Could a methane rain on the moon Titan produce a rainbow under the right lighting conditions? If so, can the 'angle' of such a rainbow be predicted?

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    $\begingroup$ I found this link on the nasa website that discusses the possibility of rainbows on Titan: science.nasa.gov/science-news/science-at-nasa/2005/25feb_titan2 $\endgroup$ – Paul Aug 26 '16 at 8:07
  • $\begingroup$ @Paul Thank you for the reference. It actually answers my question quite well, including the angle ( $49^\circ$ to $52^\circ$ degrees). It also mentions that a visible light rainbow would be very rare because of the haze but that an infrared rainbow would be possible. $\endgroup$ – John Wayland Bales Aug 26 '16 at 12:16

No. The atmosphere of Titan is a thick brown haze. What light penetrates is diffuse, scattered in all directions. It would be like looking for a rainbow in a fog bank.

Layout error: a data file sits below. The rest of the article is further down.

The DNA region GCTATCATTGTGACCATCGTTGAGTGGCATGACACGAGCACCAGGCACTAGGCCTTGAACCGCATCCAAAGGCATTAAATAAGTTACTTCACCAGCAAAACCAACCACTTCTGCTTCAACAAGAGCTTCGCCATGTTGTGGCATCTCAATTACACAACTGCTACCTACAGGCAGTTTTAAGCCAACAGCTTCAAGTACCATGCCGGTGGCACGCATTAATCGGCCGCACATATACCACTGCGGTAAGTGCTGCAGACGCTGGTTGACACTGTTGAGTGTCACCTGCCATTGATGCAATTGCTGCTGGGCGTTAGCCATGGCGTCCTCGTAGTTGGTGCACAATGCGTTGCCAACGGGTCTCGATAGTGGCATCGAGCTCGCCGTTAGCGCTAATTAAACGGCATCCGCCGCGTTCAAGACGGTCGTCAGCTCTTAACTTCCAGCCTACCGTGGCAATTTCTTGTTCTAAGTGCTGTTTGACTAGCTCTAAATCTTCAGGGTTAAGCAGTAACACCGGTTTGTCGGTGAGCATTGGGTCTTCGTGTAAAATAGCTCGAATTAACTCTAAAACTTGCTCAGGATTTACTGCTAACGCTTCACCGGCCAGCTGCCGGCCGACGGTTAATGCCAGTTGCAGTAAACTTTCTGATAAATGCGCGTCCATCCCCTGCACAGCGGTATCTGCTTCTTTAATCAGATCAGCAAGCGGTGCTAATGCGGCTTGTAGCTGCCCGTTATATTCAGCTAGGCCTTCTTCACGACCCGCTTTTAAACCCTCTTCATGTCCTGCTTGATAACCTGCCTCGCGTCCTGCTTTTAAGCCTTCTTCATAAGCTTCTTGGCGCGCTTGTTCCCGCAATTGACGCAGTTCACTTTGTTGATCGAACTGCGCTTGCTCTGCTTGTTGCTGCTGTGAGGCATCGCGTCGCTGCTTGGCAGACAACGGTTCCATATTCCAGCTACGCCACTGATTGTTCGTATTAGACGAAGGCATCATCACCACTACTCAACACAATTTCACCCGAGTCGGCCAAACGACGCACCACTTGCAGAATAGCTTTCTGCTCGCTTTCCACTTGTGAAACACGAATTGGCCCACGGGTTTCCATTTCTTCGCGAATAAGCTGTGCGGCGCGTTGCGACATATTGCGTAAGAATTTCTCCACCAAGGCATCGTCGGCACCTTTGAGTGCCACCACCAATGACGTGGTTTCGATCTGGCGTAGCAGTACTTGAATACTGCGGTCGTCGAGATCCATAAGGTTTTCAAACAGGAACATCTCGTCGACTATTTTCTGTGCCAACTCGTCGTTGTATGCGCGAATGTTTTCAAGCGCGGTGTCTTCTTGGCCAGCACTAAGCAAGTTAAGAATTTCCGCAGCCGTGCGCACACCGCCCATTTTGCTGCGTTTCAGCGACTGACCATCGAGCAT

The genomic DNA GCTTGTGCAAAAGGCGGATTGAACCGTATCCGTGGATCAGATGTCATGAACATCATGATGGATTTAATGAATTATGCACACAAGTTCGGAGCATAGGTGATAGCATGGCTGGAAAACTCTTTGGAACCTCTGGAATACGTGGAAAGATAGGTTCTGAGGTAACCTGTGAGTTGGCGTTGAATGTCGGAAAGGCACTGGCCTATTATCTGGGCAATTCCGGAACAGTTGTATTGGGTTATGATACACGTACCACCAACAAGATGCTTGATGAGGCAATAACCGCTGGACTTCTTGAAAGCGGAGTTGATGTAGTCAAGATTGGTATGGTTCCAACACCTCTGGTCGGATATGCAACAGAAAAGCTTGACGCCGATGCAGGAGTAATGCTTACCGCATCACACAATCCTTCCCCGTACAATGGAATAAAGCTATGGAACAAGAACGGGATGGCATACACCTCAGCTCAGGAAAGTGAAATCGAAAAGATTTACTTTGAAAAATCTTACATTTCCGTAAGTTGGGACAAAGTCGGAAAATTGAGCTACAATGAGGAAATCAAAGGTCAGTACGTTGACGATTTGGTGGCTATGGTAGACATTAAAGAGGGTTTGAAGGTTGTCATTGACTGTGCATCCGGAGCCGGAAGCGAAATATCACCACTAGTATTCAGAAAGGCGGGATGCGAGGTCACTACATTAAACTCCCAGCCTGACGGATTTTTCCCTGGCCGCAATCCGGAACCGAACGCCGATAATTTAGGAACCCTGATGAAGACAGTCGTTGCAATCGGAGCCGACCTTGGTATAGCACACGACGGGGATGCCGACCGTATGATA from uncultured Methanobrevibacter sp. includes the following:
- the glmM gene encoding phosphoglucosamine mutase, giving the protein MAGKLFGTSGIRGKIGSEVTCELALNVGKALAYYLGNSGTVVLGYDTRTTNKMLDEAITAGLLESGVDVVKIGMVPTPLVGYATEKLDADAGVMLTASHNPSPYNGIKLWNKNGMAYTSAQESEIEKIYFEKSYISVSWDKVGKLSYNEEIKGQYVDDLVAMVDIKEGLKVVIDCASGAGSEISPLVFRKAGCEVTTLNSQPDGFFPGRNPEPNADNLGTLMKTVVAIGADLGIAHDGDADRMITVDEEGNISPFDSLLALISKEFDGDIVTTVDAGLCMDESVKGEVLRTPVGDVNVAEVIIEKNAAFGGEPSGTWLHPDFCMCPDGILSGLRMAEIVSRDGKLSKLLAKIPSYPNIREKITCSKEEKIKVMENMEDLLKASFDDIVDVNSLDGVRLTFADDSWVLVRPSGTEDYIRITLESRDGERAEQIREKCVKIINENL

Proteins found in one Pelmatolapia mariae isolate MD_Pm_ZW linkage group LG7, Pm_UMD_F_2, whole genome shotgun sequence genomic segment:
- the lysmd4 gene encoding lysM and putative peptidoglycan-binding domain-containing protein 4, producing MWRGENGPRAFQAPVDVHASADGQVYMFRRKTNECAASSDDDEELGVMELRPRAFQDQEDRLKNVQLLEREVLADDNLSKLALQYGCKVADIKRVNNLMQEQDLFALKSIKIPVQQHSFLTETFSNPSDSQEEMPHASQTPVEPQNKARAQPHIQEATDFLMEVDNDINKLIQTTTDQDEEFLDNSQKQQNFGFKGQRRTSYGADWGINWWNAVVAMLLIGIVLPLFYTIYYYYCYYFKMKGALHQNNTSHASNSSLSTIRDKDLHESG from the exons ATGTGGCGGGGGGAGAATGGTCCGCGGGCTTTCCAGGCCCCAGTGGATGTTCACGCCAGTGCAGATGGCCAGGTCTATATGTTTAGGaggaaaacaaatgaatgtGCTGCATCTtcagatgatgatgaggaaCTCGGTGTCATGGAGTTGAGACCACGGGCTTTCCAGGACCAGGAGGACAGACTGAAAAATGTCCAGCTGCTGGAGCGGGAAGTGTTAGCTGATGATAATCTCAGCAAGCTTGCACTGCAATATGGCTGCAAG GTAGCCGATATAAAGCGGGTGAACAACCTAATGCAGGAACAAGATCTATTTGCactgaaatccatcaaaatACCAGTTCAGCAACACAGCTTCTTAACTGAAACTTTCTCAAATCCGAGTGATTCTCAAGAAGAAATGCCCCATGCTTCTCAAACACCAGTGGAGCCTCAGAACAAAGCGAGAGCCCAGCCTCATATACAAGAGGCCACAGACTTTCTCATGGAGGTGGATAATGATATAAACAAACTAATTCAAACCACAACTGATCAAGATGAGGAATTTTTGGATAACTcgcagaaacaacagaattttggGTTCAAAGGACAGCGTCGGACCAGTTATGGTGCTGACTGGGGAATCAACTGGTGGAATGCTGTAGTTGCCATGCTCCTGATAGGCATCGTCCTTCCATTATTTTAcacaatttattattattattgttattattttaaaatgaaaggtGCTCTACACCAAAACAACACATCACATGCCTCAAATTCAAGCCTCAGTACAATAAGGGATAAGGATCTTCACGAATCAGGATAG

A rainbow requires direct sunlight coming from one direction.

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    $\begingroup$ Quote from the Wikipedia article on the atmosphere of Titan: "The Huygens probe was unable to detect the direction of the Sun during its descent, and although it was able to take images from the surface, the Huygens team likened the process to "taking pictures of an asphalt parking lot at dusk". $\endgroup$ – Farcher Aug 26 '16 at 5:11

Extensing @Mmesser314 's pretty answer, it may be possible in its higher athmosphere. It depends on that does an altitude exist, where

  1. the atmosphere is already enough rare to see the Sun (thus, sunlight is mainly unidirectional)
  2. but, we aren't enough high to have small liquid methane drops in it.

Even if there is such an altitude, the rainbow wouldn't be visible from the surface (because even the Sun is not visible).


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